Jane Ross Fallon’s latest CD Songs On Purpose are a gathering of fine folk tunes imbued with as much emotion as message. Fallon lets it be known where her sympathies lie. Her 11 track album is accompanied by a book titled Beyond Reason: Songwriting On Purpose that explains a lot about the songwriting process that Fallon employed to get these songs written and recorded.
Opening cut “Before The Fire” peers into the heart of a racial incident in Florida of the early 1920s. Fallon’s pristine vocal timbre contrasts well with a moody violin from Jackie Damsky and an acoustic guitar line that mournfully cycles on itself without resolution. Fallon draws up stark lyrical images that make one picture the frightening scenes of the time, and they seem even more harrowing as she sings purely, without affectation, letting the words convey the stern, narrow world this song informs us of while also warning us of.
“Sweet Poison” laments those with chemical sensitivities in our modern, environmentally insensitive world. This tongue in cheek number about a fellow who cannot stop sneezing uses his allergy as a guidepost for Fallon to remind us exactly how many chemicals surround us daily. Her casual, carefree delivery and lilting chorus further the message by letting the dilemma speak for itself. Fallon’s voice is as beauteous as ever, riding a persistent but gentle melody line with considerate phrasing.
A tender song about a rescue dog, “Maggie(If You‘d Like To Stay)” lets Fallon express her concern about all rescue dogs, the kind that need ample attention even after they’re adopted. This one gets the listener right in the soft spot, conjuring emotions about man’s best friend, a helpless creature who shouldn’t have been left helpless in the world. The musical accompaniment of guitar and violin along with that voice all come together in weave of serious, undeniable concern.
“Highway 84” centers around the songwriter’s relationship with her growing son. Fallon swirls her pristine vocal around a spiraling melody line that wittily expresses that growing relationship. Her highway route also reminds her of a national tragedy that had taken place nearby, a tidbit that she delivers with sensitivity. Her ride feels palpable and memorable as her vocal approach, violin and acoustic guitar accompaniment create a sense of motion and travel.
“My Daughter” is about a Vietnam Veteran’s daughter who seeks to join the military. Fallon conjures the senselessness of what war is and how much everyone has to lose to it. When a vet who struggles with post traumatic stress disorder has to face losing even more to the war machine when his daughter seeks to enlist, it provokes a study of all the unnecessary carnage that war brings. Fallon’s tender vocal application lets us feel her sympathy for both parent and child and the music surrounding her voice is ample food for the soul as it expresses the complex emotions going on here.
A forlorn folk feeling permeates “Northern White,” a softly delivered but plainly stated protest song against hydro-fracking. Fallon’s voice is among great company with violin and acoustic guitar sewing their own weave of emotion. She makes us feel what we might be losing environmentally when we dig into the Earth in pursuit of the almighty dollar.
“Take Care Of The Sante Fe” is another of Fallon’s heartfelt protest songs. This time, the singer-songwriter is focused more on the site than what the polluters are trying to install. A love song to Florida’s Sante Fe River, Fallow infuses this one with emotion for an important place in her childhood. Damsky’s elastic, ever moving, ever turning, twisty violin melody keeps it moving deeper into the listener’s heart and soul.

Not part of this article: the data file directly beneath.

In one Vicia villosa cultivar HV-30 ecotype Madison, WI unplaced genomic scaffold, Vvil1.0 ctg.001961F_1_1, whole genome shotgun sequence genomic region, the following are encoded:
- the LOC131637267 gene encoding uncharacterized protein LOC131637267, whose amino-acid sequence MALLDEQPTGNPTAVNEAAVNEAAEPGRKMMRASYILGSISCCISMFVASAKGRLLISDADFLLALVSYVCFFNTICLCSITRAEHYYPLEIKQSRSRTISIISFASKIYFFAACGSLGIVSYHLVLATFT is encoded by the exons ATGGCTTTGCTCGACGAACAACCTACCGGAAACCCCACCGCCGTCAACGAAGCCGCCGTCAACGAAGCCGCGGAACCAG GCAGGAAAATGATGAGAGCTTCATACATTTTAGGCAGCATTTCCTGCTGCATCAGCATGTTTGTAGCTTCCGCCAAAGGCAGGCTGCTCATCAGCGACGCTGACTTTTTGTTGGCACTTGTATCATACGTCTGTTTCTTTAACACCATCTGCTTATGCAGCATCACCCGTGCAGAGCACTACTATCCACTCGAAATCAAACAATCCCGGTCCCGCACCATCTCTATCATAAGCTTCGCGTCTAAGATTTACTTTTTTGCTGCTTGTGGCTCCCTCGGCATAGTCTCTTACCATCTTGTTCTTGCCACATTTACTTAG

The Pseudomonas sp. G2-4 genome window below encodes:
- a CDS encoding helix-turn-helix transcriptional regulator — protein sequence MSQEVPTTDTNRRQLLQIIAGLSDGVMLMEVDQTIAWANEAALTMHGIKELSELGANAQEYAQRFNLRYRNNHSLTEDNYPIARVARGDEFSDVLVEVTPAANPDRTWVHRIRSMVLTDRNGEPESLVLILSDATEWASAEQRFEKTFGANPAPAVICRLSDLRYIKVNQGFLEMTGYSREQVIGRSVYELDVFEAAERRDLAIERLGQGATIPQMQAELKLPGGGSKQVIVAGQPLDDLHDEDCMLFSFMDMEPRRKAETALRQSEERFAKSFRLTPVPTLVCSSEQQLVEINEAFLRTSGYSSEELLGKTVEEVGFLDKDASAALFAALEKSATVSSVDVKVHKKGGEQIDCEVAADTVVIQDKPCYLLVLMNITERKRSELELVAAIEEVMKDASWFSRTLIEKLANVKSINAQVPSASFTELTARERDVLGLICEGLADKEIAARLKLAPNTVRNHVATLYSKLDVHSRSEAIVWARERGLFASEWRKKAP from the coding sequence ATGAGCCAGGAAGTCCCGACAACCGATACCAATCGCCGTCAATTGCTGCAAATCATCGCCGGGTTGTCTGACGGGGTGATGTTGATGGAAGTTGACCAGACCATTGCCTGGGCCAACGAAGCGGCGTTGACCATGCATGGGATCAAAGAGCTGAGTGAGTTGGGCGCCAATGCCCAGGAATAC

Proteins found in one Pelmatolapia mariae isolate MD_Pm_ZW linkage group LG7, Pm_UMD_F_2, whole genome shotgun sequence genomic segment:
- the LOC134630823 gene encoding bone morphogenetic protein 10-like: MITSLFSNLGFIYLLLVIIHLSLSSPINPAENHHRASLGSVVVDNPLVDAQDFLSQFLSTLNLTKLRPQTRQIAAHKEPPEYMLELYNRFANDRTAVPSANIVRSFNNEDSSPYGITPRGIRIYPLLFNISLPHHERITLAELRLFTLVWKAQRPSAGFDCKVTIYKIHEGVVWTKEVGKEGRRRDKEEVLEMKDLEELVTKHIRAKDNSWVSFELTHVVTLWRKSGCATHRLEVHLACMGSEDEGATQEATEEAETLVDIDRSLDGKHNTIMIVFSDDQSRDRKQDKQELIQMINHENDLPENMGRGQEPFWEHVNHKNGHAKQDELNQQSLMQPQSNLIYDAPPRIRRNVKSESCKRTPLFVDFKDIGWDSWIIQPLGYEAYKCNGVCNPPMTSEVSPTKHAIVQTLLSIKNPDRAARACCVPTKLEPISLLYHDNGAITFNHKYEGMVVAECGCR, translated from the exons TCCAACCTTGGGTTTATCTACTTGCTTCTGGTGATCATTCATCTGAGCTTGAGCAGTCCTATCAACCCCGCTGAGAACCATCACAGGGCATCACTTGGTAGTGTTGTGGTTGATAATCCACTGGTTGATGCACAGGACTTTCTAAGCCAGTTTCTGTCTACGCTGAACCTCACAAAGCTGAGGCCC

Fallon takes a closer look to the “lungs of the world,” the rain forest, in “Sweet Amazon,” a song that calls on all of us to stop using it up for the sake of money. It has a running acoustic guitar line that makes one feel those mighty timbers while this singer warns of a world without these sweet trees. Fallon’s voice is a bright, winsome charm as she lyrically lists her series of concerns.
Fallon get a bit funkier with backbeat under her vocal on “Uncle Tony(The Tofu Song).” Her smooth vocal sounds coolly reserved but no less stunning in this laid back delivery. Her images of food servings can make one hungry while listening to her finesses her way through this clever arrangement with only drums as accompaniment.
“Walking Wounded” is the most poignant on the album. It comments on all of the people who are still living with the aftermath of an excruciatingly painful experience. Fallon reaches the listener’s soft spot lyrically, vocally, and musically all at once with this song that holds up a sign post to pay attention to these people while giving us insight into each one’s very real human ordeal. It’s uncanny how Fallon can make a song sound at once so beautiful and so sad.
Fallon closes out her album with “The Town Of Sugar Grove,” another glance into another racial situation. A stop on the Underground Railway, Sugar Grove, Pennsylvania, saw a lot of people with hope for the future and visions of freedom. Fallon’s vocal glide and sustains makes this one a tasty treat for the ears while informing her listeners about the life of an interesting woman who made those journeys possible.
Fallon created a very likable and winsome folk album with this Songs On Purpose disc. She tells meaningful tales and immerses the listener into the folk idiom with these stories that touch upon the overall American experience as well as upon individuals living through their particular distinctions. Reading her companion novel Beyond Reason Songwriting On Purpose helps to illuminate some of these songs by tracing the form and structure of songwriting back to early man’s methods of communicating on the basis of logic and or emotion. Her book also serves as an interesting examination of many of the songs in the modern era and from the great American songbook.